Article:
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Aged Care Commission open for business

The much anticipated independent Aged Care Quality and Safety Commission has officially opened its doors, launching its one-stop quality and safety website and the single new contact number for aged care concerns and queries this week.

The Age Care Quality and Safety Commission's website and contact number are now live. (Source: Shutterstock)
The Age Care Quality and Safety Commission's website and contact number are now live. (Source: Shutterstock)

Minister for Senior Australians and Aged Care Ken Wyatt says the new Commission will better target substandard care and ensure the safety and security of senior Australians.

“With the motto ‘Engage, Empower and Safeguard’, the Commission flags a new beginning for aged care quality and safety,” Mr Wyatt says. “A single Commissioner overseeing compliance monitoring, complaints and customer service means no more silos.

“For the first time, senior Australians and their loved ones have one place to go when they need help, want to raise a concern, or access information about an aged care service.”

In another first, the Commission includes a new Chief Clinical Advisor to oversee quality care delivery across the nation.

“The Commission will also be empowered by the new aged care Charter of Rights and will implement the new, stronger set of Aged Care Quality Standards, the first upgrade of standards in 20 years,” Mr Wyatt says.

The Commission has a budget of almost $300 million over four years, with more than $48 million to continue ramping up compliance checks and risk management, including the employment of dozens of new compliance officers and developing options for a Serious Incident Response Scheme.

The Commission website includes details on:

  • Aged care consumer rights

  • Access to free advocacy services to support senior Australians

  • Consumer Experience Reports about individual aged care services

  • Access to audit reports on aged care homes

  • How to register complaints, including tips on documenting concerns

  • New resources to help providers meet the Standards

  • Translation services to support non-English speaking clients

Aged and Community Services Australia (ACSA) Chief Executive Officer (CEO) Pat Sparrow says the peak body is committed to working with the Commission to ensure regulatory functions uphold high standards and fairness at all times.

“All those with an interest in aged care, whether as a resident or a provider, need the system to function with firm but fair regulation that protects the principles of safety and quality of life,” Ms Sparrow says.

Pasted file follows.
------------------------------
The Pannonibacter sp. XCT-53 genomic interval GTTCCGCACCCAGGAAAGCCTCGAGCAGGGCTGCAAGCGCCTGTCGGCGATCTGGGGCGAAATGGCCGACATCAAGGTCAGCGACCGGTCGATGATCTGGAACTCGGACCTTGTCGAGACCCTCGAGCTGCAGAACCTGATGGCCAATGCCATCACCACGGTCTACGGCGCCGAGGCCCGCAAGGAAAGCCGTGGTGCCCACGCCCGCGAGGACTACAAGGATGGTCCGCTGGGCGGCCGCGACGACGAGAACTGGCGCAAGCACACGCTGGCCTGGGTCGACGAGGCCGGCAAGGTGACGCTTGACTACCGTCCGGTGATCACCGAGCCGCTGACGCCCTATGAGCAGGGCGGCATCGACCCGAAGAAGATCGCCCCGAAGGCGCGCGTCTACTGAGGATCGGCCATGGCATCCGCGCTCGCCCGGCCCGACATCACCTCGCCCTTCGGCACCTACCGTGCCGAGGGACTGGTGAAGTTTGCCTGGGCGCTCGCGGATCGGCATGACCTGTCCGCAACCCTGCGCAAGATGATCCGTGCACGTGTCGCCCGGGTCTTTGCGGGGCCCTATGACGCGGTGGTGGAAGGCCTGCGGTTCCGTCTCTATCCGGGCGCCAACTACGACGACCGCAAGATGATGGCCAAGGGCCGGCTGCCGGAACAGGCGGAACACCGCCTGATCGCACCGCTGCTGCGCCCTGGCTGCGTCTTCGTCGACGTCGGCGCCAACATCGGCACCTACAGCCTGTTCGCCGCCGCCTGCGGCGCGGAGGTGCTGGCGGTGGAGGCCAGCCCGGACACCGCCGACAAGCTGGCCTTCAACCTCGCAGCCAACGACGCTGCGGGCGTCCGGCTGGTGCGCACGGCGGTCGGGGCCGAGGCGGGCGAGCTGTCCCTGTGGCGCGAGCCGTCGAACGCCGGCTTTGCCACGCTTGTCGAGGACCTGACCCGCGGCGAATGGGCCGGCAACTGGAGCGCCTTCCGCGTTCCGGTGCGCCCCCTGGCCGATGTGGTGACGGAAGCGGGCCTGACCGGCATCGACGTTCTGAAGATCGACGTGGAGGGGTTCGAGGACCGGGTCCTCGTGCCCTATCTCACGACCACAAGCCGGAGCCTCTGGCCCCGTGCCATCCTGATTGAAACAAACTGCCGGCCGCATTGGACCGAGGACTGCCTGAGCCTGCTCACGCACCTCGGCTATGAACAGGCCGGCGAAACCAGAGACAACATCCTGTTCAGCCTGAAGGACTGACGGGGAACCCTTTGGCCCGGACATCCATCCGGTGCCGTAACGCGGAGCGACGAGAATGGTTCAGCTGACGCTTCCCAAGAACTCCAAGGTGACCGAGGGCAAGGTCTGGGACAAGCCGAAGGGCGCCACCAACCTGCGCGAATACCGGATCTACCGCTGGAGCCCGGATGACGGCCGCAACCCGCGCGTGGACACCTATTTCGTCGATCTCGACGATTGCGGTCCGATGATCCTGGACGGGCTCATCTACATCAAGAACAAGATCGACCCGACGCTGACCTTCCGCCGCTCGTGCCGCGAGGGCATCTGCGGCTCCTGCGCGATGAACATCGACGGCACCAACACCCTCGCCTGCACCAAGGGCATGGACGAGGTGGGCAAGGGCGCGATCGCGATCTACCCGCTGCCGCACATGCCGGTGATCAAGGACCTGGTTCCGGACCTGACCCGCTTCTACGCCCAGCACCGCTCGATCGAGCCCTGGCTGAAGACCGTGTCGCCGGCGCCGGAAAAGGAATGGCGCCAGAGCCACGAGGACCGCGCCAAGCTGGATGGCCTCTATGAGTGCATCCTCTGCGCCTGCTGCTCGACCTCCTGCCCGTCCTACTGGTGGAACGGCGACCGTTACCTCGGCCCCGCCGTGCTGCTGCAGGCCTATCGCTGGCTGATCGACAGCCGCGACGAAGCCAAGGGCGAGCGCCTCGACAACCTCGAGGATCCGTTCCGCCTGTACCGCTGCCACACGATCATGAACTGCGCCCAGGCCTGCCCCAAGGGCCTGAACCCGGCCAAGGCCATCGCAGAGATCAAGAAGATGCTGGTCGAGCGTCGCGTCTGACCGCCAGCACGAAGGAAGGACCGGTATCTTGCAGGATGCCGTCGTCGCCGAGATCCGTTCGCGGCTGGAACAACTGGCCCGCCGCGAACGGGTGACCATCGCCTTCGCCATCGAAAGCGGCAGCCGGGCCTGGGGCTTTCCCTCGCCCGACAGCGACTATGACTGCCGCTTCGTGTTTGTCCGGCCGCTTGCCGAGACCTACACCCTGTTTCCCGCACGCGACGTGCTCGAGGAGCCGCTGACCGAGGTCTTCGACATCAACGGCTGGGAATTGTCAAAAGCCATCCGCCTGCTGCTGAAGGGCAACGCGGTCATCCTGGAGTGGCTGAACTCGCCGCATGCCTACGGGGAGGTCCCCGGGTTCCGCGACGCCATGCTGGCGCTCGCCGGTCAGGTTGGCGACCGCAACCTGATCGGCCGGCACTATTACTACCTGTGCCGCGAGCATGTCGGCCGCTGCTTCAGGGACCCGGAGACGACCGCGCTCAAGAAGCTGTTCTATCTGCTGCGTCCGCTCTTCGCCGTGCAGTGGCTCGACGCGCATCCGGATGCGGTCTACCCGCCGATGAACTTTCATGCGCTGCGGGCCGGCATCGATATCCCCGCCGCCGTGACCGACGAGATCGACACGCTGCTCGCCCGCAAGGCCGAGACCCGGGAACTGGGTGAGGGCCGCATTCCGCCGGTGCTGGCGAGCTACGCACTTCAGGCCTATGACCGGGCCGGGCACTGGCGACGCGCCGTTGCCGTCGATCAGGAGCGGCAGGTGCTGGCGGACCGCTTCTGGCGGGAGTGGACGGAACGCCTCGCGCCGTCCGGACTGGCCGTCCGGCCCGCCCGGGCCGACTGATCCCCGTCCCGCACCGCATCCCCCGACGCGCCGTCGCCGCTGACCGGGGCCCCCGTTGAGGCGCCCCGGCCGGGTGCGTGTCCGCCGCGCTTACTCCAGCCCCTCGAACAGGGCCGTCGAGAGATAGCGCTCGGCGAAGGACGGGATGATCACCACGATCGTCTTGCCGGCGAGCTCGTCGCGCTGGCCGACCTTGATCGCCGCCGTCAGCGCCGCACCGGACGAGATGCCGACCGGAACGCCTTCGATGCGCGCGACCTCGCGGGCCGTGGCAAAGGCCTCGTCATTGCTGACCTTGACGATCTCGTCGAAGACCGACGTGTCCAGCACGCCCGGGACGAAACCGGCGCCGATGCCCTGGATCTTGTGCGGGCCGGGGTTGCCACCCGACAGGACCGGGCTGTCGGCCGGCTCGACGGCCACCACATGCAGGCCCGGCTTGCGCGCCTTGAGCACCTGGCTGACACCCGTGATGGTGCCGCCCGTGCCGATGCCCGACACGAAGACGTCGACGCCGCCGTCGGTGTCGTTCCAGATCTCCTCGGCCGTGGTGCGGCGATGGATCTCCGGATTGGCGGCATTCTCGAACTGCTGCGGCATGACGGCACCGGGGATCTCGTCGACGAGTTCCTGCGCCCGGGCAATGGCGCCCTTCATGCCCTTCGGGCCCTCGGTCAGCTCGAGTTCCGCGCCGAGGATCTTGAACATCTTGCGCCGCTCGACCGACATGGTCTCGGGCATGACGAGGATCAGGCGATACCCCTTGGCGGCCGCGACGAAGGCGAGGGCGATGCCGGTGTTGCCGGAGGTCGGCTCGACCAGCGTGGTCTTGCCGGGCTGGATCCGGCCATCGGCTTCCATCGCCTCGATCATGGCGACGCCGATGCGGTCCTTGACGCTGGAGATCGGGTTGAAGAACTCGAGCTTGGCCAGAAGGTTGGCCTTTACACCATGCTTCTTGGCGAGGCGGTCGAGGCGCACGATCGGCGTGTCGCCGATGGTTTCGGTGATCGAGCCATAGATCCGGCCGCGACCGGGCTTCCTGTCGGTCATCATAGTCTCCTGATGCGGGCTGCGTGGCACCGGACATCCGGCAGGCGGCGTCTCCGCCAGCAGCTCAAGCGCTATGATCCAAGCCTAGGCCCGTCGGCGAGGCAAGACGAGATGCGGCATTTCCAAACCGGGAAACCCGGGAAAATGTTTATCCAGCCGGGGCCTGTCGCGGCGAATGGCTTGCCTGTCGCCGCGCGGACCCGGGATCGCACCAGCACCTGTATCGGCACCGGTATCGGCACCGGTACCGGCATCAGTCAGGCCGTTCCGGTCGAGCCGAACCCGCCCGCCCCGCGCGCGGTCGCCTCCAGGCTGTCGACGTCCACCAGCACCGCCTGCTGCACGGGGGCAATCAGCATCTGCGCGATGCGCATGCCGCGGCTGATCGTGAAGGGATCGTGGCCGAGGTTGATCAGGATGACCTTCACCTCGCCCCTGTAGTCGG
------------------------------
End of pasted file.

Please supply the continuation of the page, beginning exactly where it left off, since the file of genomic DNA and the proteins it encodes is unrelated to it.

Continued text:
“It is vital the community has confidence that the regulation protecting their loved ones enshrines safety and quality of life and also functions effectively, and quickly, to identify and respond to any instances of substandard care.”

The inaugural Aged Care Quality and Safety Commissioner Janet Anderson says she is delighted to open the new Commission.

“Our key focus will be on safeguarding the more than 1.3 million senior Australians who receive some form of aged care service,” Ms Anderson says.

“Unannounced re-accreditation audits of aged care homes will triple in 2019 compared to 2018, with an increase in unannounced inspections to more than 3,000 this year.”

Council of the Ageing Australia (COTA) CEO Ian Yates says the Commission is a significant step towards stronger monitoring of quality in Australia’s aged care system, but says the Government needs to go further and give consumers direct control over their aged care funding.

 “This was announced in principle in the last Federal Budget but the development of an implementation plan has been delayed and needs to be given the highest priority,” Mr Yates says.  

“The new Commission is a vital step forward, but it cannot do the whole job – we need a concerted array of policy measures and increased funding to raise the bar for the whole aged care sector.”

Leading Age Services Australia (LASA) CEO Sean Rooney says the system “requires world-class funding to match”.

“The safety and care of older Australians is not negotiable and our industry is committed to continuous improvement of quality outcomes in aged care,” Mr Rooney says.

“Australia spends about 30 percent less as a share of GDP on aged care than the average of other advanced economies and more support for older Australians and age services is urgently needed.”

Formation of the independent Commission was a key recommendation of the Carnell-Paterson Review, ordered by the Government following South Australia’s Oakden aged care senate inquiry.

The Aged Care Quality and Safety Commission can be contacted on 1800 951 822 or by visiting the Commission website.

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